In a decision that the Court deemed “one of first impression for this Circuit,” the Honorable Kevin Gross of the United States Bankruptcy Court for the District of Delaware, declined to grant administrative claim status to employee WARN Act claims, instead finding that the employees’ claims vested prior to the commencement of the bankruptcy proceeding. See Henderson v. Powermate Holding Corp. (In re Powermate Holding Corp.), Case No. 08-10498(KG)(Bankr. D. Del. Oct. 10, 2008)(read opinion here). The opinion provides a useful analysis of the application of the WARN Act following the 2005 amendments to § 503 of the Bankruptcy Code governing administrative claims.


Powermate Holding Corp (“Powermate”), and its related entities, filed for chapter 11 bankruptcy protection on March 17, 2008. Powermate also terminated all of its remaining employees on March 17, however, it did so prior to the filing its bankruptcy petition. Powermate’s employees brought claims against the Debtors alleging the Debtors violated their rights under the Worker Adjustment and Retraining Notification Act (the “WARN Act”). The employees further alleged that they were entitled to sixty days of wages and benefits under the WARN Act, and that these expenses were entitled to administrative claim status pursuant to 11 U.S.C. § 503(b)(1)(A)(ii). In response to the employees’ adversary complaint for damages, Powermate argued that the employees’ WARN Act claims, to the extent proven, were entitled to fourth or fifth priority status under §§ 507(a)(4) and (5), not administrative status.


The WARN Act provides qualified employees up to sixty (60) days of back pay and benefits due to an employer’s failure to provide proper notice of a potential termination. As the Court observed, Congress passed the WARN Act in 1988 “following two decades which many workers were terminated without notice as a result of mergers, acquisition and closings.” Id. at *7. Exceptions to the WARN Act include terminations due to shut downs that were not reasonably foreseeable, natural disasters or situations where notice to employees might interfere with an employer’s efforts to secure outside investments.

After looking at the intent behind the WARN Act, the Court next looked at administrative expense claims in the context of wages. Administrative expense claims are those which either “preserve the estate in a reorganization or facilitate the winding-down in a liquidation.” Id. at *9. Congress amended § 503(b)(1)(A) in 2005, extending administrative claim status to “(ii.) wages and benefits awarded pursuant to a judicial proceeding or a proceeding of the National Labor Relations Board as back pay attributable to any period of time occurring after commencement of the case under this title.”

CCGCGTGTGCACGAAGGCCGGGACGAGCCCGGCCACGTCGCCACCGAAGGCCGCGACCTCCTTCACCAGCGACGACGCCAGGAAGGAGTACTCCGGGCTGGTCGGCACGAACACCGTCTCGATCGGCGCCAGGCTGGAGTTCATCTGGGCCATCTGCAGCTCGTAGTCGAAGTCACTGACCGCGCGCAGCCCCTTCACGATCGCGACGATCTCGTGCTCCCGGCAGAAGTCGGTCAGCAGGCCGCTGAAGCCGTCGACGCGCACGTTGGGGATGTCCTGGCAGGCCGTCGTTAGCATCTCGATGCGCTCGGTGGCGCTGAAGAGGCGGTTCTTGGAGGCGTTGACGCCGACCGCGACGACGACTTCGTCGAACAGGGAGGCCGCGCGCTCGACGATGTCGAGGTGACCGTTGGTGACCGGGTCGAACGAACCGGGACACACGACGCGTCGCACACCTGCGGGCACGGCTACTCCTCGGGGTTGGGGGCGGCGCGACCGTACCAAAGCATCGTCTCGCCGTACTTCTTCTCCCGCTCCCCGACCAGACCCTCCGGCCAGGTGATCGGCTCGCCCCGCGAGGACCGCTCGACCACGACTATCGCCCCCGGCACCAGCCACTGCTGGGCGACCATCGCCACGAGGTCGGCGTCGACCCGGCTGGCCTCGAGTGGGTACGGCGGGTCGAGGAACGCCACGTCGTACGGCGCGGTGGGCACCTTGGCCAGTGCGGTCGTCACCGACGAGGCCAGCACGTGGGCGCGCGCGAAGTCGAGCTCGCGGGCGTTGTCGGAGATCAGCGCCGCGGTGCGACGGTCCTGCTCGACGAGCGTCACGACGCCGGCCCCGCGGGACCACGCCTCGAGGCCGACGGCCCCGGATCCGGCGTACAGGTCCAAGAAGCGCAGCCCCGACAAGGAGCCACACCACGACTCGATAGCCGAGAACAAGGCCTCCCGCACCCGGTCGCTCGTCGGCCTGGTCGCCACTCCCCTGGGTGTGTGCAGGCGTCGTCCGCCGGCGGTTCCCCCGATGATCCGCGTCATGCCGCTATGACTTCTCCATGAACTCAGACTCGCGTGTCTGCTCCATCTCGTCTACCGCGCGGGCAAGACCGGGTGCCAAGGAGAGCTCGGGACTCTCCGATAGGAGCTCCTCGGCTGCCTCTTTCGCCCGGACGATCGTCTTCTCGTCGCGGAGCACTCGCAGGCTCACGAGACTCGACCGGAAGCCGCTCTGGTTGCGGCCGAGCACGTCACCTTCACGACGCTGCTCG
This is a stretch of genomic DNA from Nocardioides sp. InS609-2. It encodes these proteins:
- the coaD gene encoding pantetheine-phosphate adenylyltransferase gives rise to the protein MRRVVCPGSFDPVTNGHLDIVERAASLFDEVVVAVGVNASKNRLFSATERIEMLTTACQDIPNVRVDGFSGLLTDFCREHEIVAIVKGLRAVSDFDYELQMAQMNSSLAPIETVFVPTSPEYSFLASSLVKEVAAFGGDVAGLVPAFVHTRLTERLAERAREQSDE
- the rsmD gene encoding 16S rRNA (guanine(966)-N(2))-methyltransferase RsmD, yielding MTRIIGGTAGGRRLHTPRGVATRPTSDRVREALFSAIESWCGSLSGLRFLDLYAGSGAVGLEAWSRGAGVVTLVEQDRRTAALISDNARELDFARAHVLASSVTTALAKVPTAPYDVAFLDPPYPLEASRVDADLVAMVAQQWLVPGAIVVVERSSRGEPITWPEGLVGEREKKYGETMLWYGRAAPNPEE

Looking at the plain meaning of the statute, the court found that the amended § 503 grants administrative status to wages that “vest post-petition, [so that] the back pay is attributable to the time occurring after the commencement of the case and therefore it is an administrative expense claim.” Id. at *16. The question remaining for the Court, then, was to determine when the employees’ rights under the WARN Act vest.

The Court found that rights of employees discharged in violation of the WARN Act accrued upon their termination. In reaching this conclusion, the Court relied upon other opinions that “consistently hold that WARN damages are specifically like payment at termination in lieu of notice.” Id. at *18. Citing In re First Magnus Fin. Corp., 390 B.R. 667, 673 (Bankr. D. Ariz. 2008). The Powermate employees were terminated prior to the filing of the bankruptcy petition. Because the employees’ claims vested pre-petition, they were not entitled to administrative expense status. Instead, the employees’ damage claims were governed under § 507(a)(4)-(5) granting unsecured claim status to wages.


The Powermate decision is helpful, in part, for the clarity it provides to a portion of the 2005 Bankruptcy Code amendments. Like with many other decisions before it, the Court in Powermate applied a “plain meaning” analysis to the 2005 amendments. The Powermate employees who commenced the WARN Act claim might not agree that this decision is “helpful.” On October 20, 2008, the employees filed a Notice of Appeal of the Court’s Order dismissing their adversary action.